Truelsen T, Nielsen N, Boysen G, Gronbaek M, Copenhagen City Heart Study: Self-reported stress and risk of stroke the Copenhagen City Heart Study. Stroke. 2003, 34: 856-862. 10.1161/01.STR.0000062345.80774.40.
Öhlin B, Nilsson PM, Nilsson JA, Berglund G: Chronic psychosocial stress predicts long-term cardiovascular morbidity and mortality in middle-aged men. Eur Heart J. 2004, 25: 867-873. 10.1016/j.ehj.2004.03.003.
Kim JS, Yoon SS, Lee SI, Yoo HJ, Kim CY, Choi-Kwon S, Lee BC: Type A behavior and stroke: high tenseness dimension may be a risk factor for cerebral infarction. Eur Neurol. 1998, 39: 168-173. 10.1159/000007928.
Jood K, Ladenvall C, Rosengren A, Blomstrand C, Jern C: Family history in ischemic stroke before 70 years of age. The Sahlgrenska Academy Study on Ischemic Stroke (SAHLSIS). Stroke. 2005, 36: 1383-1387. 10.1161/01.STR.0000169944.46025.09.
Samuelsson H, Hjelmquist E, Naver H, Blomstrand C: Visuospatial neglect and an ipsilesional bias during the start of performance in conventional tests of neglect. Clin Neuropsychol. 1996, 10: 15-24. 10.1080/13854049608406659.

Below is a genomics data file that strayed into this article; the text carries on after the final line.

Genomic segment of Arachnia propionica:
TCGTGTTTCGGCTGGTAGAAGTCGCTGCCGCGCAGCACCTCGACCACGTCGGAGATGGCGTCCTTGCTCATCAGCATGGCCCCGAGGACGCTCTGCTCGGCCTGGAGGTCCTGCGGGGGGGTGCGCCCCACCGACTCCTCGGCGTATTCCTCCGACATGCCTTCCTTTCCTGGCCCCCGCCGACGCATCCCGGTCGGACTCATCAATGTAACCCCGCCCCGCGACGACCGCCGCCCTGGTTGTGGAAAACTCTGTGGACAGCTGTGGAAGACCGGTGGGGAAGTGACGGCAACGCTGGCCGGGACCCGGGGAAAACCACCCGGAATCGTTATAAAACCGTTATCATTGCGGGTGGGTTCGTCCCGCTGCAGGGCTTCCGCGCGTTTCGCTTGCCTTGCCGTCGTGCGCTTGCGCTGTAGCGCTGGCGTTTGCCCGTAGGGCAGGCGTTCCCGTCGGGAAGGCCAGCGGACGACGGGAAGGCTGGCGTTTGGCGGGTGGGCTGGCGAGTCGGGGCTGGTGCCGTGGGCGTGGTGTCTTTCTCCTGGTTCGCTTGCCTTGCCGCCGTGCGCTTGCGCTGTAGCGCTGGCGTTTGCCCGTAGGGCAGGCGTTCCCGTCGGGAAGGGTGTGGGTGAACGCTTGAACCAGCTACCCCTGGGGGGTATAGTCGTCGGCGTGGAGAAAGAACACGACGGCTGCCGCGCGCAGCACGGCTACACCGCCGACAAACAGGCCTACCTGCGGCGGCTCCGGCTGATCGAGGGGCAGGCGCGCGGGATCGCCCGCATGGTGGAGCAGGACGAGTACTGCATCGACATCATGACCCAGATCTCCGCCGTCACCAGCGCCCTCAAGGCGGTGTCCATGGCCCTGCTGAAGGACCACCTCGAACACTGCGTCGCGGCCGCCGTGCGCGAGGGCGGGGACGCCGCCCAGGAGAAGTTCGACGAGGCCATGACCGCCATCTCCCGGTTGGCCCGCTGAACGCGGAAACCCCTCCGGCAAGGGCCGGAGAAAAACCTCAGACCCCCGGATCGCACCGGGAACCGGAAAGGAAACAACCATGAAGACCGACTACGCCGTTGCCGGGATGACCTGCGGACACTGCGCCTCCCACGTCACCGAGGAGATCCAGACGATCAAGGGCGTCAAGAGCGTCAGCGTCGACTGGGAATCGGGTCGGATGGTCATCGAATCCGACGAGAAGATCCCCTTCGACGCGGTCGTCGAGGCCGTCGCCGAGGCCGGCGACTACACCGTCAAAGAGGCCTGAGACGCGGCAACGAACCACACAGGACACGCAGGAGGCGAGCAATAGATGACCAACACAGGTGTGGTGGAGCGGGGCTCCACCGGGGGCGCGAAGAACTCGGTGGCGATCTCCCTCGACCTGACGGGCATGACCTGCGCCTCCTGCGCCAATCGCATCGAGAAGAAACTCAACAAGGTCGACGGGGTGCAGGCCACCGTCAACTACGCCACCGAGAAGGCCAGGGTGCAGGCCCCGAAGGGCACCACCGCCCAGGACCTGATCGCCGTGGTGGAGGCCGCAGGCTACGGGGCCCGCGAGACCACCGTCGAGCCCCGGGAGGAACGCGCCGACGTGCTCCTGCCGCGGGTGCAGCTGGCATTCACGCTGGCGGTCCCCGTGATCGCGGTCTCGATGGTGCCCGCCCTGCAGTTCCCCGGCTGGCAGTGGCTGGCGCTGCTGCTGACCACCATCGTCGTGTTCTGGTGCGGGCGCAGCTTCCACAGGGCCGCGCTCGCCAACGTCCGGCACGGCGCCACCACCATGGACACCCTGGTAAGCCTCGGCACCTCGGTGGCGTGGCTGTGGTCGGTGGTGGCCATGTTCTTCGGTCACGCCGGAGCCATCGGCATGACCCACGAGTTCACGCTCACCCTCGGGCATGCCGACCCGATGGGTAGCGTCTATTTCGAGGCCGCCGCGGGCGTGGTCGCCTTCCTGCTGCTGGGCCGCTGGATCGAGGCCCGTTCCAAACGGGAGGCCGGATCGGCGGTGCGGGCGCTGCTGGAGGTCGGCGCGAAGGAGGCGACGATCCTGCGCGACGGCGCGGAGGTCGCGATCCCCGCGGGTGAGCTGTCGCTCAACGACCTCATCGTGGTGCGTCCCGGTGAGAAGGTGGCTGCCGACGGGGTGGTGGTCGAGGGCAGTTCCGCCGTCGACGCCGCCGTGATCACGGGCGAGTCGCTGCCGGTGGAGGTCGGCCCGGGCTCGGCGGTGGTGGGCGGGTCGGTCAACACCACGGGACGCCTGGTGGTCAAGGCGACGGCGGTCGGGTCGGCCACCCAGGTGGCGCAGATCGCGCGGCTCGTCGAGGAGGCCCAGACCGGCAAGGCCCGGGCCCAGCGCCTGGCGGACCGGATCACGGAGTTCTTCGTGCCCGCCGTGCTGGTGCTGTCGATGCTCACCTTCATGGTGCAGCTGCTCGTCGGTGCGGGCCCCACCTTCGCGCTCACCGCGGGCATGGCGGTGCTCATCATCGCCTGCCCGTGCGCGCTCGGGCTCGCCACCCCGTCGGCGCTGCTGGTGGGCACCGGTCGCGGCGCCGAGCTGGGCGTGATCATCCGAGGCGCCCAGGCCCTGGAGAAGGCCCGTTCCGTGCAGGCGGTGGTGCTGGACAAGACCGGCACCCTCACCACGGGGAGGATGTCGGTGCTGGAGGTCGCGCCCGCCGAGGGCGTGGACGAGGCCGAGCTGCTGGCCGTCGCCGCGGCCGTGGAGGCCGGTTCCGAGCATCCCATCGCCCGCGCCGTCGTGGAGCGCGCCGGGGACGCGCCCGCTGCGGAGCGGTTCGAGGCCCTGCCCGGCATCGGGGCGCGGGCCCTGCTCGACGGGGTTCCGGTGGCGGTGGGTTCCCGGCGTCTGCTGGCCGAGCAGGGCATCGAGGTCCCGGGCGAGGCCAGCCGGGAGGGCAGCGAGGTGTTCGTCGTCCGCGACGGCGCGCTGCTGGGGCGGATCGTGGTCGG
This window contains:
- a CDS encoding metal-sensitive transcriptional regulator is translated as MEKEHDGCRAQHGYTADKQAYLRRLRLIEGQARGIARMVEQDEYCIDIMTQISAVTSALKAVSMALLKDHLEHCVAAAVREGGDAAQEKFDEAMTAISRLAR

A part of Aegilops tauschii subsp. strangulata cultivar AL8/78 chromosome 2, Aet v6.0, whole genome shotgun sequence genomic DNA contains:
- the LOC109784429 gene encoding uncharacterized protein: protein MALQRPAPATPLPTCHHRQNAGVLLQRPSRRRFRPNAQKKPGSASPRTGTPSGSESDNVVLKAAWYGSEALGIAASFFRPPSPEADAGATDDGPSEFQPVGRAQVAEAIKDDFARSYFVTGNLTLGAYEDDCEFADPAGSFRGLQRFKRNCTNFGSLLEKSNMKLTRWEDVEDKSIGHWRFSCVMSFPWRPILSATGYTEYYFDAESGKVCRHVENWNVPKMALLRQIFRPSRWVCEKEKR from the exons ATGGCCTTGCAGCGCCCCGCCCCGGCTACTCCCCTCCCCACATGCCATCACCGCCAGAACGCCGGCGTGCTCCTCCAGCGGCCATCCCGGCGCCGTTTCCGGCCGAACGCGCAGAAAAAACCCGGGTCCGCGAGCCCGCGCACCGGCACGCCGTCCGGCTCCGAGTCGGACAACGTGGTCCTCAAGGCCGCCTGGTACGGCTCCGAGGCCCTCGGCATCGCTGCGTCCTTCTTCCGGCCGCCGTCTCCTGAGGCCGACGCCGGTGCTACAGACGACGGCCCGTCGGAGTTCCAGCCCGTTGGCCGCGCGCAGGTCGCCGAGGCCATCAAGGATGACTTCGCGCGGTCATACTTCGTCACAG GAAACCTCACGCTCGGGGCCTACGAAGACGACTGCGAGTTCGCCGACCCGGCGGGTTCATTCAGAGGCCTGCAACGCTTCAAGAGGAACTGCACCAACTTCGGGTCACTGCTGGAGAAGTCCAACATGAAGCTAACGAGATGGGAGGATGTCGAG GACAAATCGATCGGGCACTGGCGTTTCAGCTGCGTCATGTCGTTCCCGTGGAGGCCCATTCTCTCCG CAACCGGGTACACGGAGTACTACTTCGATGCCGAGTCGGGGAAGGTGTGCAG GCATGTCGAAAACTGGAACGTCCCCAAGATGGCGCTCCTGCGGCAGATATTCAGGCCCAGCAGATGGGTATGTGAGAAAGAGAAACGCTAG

Samuelsson H, Hjelmquist EK, Jensen C, Blomstrand C: Search pattern in a verbally reported visual scanning test in patients showing spatial neglect. J Int Neuropsychol Soc. 2002, 8: 382-394. 10.1017/S1355617702813194.
Adams HO, Bendixen BH, Kappelle LJ, Biller J, Love BB, Gordon DL, Marsh EE: Classification of subtype of acute ischemic stroke. Definitions for use in a multicenter clinical trial. Stroke. 1993, 24: 35-41.
Surtees PG, Wainwright NW, Luben RL, Wareham NJ, Bingham SA, Khaw KT: Adaptation to social adversity is associated with stroke incidence: evidence from the EPIC-Norfolk prospective cohort study. Stroke. 2007, 38: 1447-1453. 10.1161/STROKEAHA.106.473116.
McEwen BS: Stress, adaptation, and disease. Allostasis and allostatic load. Ann N Y Acad Sci. 1998, 840: 33-44. 10.1111/j.1749-6632.1998.tb09546.x.
Salaycik KJ, Kelly-Hayes M, Beiser A, Nguyen AH, Brady SM, Kase CS, Wolf PA: Depressive symptoms and risk of stroke: the Framingham Study. Stroke. 2007, 38: 16-21. 10.1161/01.STR.0000251695.39877.ca.
Surtees PG, Wainwright NW, Luben RN, Wareham NJ, Bingham SA, Khaw KT: Psychological distress, major depressive disorder, and risk of stroke. Neurology. 2008, 70: 788-94. 10.1212/01.wnl.0000304109.18563.81.
Rosmond R: Role of stress in the pathogenesis of the metabolic syndrome. Psychoneuroendocrinology. 2005, 30: 1-10. 10.1016/j.psyneuen.2004.05.007.
Ghiadoni L, Donald AE, Cropley M, Mullen MJ, Oakley G, Taylor M, O'Connor G, Betteridge J, Klein N, Steptoe A, Deanfield JE: Mental stress induces transient endothelial dysfunction in humans. Circulation. 2000, 102: 2473-2478.
Black PH: The inflammatory response is an integral part of the stress response: Implications for atherosclerosis, insulin resistance, type II diabetes and metabolic syndrome X. Brain Behav Immun. 2003, 17: 350-364. 10.1016/S0889-1591(03)00048-5.